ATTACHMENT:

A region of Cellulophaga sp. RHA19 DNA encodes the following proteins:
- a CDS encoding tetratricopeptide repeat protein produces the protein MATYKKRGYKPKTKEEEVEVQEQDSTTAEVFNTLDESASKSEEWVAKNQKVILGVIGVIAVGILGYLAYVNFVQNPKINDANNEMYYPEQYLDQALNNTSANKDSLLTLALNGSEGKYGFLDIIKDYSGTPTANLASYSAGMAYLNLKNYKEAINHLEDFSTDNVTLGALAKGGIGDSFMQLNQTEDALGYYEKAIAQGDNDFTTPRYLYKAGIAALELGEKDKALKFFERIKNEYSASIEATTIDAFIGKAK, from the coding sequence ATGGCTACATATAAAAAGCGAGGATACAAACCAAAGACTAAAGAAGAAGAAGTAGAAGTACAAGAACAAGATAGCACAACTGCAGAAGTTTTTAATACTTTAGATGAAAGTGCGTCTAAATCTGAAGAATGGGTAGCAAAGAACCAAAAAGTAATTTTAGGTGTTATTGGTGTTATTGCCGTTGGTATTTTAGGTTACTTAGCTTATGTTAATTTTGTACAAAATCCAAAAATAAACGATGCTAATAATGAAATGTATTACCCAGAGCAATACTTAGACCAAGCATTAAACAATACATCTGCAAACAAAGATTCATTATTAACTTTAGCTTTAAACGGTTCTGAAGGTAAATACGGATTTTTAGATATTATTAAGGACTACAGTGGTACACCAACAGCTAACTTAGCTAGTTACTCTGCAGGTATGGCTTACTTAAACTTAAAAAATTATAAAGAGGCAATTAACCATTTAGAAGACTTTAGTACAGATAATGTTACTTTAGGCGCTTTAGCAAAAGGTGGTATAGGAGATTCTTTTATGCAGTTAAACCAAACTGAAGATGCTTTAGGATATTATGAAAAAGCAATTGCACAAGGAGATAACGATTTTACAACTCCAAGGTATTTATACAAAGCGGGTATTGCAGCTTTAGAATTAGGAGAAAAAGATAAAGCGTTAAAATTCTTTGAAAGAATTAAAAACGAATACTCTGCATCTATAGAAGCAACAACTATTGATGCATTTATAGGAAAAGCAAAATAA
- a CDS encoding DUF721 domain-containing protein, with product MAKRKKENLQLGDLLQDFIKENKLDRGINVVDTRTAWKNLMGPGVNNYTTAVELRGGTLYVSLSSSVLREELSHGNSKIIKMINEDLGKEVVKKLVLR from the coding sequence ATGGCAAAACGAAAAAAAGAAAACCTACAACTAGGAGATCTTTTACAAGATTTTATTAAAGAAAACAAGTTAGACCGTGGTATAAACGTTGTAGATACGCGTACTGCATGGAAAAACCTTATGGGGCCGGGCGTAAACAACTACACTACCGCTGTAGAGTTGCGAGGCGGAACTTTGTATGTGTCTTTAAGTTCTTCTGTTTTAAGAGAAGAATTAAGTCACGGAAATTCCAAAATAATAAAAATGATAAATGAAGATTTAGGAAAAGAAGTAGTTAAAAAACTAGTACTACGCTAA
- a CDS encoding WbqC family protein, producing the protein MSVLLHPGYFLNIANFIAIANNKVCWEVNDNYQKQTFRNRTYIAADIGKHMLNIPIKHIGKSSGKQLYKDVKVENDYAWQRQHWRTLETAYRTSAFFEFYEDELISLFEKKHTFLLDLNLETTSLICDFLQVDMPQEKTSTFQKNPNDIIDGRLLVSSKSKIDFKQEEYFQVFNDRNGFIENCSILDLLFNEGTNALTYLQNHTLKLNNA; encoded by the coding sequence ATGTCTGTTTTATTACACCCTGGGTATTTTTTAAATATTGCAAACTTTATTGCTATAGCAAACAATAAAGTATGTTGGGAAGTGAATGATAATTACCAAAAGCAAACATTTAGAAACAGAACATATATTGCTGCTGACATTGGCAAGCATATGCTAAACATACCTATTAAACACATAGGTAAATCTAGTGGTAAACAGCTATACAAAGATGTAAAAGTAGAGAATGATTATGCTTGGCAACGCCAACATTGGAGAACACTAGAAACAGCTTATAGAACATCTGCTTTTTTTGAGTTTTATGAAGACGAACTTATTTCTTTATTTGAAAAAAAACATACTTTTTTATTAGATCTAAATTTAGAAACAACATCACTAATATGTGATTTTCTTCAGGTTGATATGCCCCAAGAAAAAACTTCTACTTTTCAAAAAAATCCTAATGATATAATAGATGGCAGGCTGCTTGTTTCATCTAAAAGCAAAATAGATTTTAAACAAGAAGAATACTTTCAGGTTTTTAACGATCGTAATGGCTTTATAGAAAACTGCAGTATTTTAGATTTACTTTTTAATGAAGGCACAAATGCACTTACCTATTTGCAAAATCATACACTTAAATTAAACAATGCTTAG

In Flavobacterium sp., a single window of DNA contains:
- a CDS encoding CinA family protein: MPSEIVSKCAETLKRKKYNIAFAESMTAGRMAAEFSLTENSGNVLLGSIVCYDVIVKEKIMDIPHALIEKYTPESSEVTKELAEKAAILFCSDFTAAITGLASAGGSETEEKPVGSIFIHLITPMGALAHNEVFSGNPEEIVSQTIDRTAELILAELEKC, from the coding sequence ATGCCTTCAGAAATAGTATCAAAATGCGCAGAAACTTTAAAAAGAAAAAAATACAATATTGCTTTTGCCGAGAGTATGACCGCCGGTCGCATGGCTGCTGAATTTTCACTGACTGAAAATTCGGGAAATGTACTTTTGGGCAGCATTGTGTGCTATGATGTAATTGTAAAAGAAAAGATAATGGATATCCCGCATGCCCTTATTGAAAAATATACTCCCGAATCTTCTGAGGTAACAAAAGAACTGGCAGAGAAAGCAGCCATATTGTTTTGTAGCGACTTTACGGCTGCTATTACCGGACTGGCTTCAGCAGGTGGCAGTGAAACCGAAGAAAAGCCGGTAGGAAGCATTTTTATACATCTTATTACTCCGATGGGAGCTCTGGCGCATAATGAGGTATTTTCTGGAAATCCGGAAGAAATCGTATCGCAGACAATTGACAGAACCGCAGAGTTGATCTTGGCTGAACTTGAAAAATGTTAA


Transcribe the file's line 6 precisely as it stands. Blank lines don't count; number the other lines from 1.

- a CDS encoding CinA family protein: MPSEIVSKCAETLKRKKYNIAFAESMTAGRMAAEFSLTENSGNVLLGSIVCYDVIVKEKIMDIPHALIEKYTPESSEVTKELAEKAAILFCSDFTAAITGLASAGGSETEEKPVGSIFIHLITPMGALAHNEVFSGNPEEIVSQTIDRTAELILAELEKC, from the coding sequence ATGCCTTCAGAAATAGTATCAAAATGCGCAGAAACTTTAAAAAGAAAAAAATACAATATTGCTTTTGCCGAGAGTATGACCGCCGGTCGCATGGCTGCTGAATTTTCACTGACTGAAAATTCGGGAAATGTACTTTTGGGCAGCATTGTGTGCTATGATGTAATTGTAAAAGAAAAGATAATGGATATCCCGCATGCCCTTATTGAAAAATATACTCCCGAATCTTCTGAGGTAACAAAAGAACTGGCAGAGAAAGCAGCCATATTGTTTTGTAGCGACTTTACGGCTGCTATTACCGGACTGGCTTCAGCAGGTGGCAGTGAAACCGAAGAAAAGCCGGTAGGAAGCATTTTTATACATCTTATTACTCCGATGGGAGCTCTGGCGCATAATGAGGTATTTTCTGGAAATCCGGAAGAAATCGTATCGCAGACAATTGACAGAACCGCAGAGTTGATCTTGGCTGAACTTGAAAAATGTTAA